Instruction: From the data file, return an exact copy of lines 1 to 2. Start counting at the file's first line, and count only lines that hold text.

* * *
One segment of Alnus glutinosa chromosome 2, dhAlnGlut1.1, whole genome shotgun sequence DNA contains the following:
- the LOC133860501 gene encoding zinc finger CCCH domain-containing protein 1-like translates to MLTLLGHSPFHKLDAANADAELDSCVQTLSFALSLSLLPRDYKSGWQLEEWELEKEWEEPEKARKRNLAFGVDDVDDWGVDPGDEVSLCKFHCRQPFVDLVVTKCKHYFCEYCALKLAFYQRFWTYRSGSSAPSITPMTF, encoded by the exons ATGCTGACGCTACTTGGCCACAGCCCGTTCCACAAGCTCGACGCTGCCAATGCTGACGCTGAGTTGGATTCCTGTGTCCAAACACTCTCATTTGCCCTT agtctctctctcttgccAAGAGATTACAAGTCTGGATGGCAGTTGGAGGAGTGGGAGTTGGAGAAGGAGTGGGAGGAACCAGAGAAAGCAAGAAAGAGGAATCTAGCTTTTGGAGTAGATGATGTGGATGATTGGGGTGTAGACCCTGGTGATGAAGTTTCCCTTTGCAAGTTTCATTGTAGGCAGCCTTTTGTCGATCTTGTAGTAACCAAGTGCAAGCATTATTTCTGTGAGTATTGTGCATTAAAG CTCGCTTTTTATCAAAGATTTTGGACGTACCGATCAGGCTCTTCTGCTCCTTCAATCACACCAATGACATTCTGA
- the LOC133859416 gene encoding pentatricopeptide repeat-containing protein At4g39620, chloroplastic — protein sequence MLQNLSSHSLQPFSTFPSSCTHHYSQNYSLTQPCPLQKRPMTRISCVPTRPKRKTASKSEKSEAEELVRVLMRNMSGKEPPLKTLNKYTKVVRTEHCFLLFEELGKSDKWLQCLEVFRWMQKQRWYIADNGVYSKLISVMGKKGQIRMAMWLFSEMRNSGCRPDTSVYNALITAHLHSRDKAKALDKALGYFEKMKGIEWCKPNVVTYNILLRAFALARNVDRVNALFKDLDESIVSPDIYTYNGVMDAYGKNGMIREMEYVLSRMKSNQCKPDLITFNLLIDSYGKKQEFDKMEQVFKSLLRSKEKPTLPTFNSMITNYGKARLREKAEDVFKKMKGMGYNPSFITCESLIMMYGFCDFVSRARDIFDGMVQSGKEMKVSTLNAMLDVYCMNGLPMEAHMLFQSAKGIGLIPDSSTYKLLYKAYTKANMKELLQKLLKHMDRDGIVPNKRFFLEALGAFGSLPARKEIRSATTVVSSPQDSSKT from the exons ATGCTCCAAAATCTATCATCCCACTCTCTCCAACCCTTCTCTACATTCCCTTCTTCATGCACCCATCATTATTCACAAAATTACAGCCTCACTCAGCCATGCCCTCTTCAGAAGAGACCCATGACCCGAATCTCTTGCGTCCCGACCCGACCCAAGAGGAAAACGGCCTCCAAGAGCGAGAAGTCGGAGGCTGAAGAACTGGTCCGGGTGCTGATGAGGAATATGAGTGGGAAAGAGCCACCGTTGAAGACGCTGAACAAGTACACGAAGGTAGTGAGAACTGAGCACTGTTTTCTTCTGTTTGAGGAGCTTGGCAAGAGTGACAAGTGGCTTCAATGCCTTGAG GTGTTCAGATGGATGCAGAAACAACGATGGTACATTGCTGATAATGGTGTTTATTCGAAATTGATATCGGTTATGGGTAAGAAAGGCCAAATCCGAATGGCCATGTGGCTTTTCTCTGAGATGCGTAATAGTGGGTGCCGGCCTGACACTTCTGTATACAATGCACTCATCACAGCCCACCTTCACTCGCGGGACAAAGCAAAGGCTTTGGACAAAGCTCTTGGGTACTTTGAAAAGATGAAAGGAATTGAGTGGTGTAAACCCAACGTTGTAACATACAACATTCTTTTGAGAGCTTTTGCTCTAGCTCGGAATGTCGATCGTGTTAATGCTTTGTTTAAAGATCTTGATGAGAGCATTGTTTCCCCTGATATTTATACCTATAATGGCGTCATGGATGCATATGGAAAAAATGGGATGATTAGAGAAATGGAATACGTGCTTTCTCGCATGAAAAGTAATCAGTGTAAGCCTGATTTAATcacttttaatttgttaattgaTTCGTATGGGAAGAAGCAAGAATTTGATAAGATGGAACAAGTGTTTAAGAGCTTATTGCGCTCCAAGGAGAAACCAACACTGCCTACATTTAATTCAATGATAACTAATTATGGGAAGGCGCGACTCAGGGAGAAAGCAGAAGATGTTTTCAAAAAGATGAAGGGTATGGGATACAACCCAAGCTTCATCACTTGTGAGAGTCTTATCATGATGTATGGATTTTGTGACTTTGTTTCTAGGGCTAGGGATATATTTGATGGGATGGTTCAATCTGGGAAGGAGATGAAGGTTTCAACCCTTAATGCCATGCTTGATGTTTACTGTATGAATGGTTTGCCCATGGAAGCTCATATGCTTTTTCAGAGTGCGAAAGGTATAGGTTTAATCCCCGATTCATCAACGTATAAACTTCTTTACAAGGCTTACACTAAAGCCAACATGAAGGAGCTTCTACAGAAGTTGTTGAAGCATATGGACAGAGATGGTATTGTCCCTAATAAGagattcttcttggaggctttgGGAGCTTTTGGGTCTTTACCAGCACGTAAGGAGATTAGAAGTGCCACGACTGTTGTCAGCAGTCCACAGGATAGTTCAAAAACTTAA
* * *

One segment of Alnus glutinosa chromosome 2, dhAlnGlut1.1, whole genome shotgun sequence DNA contains the following:
- the LOC133860501 gene encoding zinc finger CCCH domain-containing protein 1-like translates to MLTLLGHSPFHKLDAANADAELDSCVQTLSFALSLSLLPRDYKSGWQLEEWELEKEWEEPEKARKRNLAFGVDDVDDWGVDPGDEVSLCKFHCRQPFVDLVVTKCKHYFCEYCALKLAFYQRFWTYRSGSSAPSITPMTF, encoded by the exons ATGCTGACGCTACTTGGCCACAGCCCGTTCCACAAGCTCGACGCTGCCAATGCTGACGCTGAGTTGGATTCCTGTGTCCAAACACTCTCATTTGCCCTT agtctctctctcttgccAAGAGATTACAAGTCTGGATGGCAGTTGGAGGAGTGGGAGTTGGAGAAGGAGTGGGAGGAACCAGAGAAAGCAAGAAAGAGGAATCTAGCTTTTGGAGTAGATGATGTGGATGATTGGGGTGTAGACCCTGGTGATGAAGTTTCCCTTTGCAAGTTTCATTGTAGGCAGCCTTTTGTCGATCTTGTAGTAACCAAGTGCAAGCATTATTTCTGTGAGTATTGTGCATTAAAG CTCGCTTTTTATCAAAGATTTTGGACGTACCGATCAGGCTCTTCTGCTCCTTCAATCACACCAATGACATTCTGA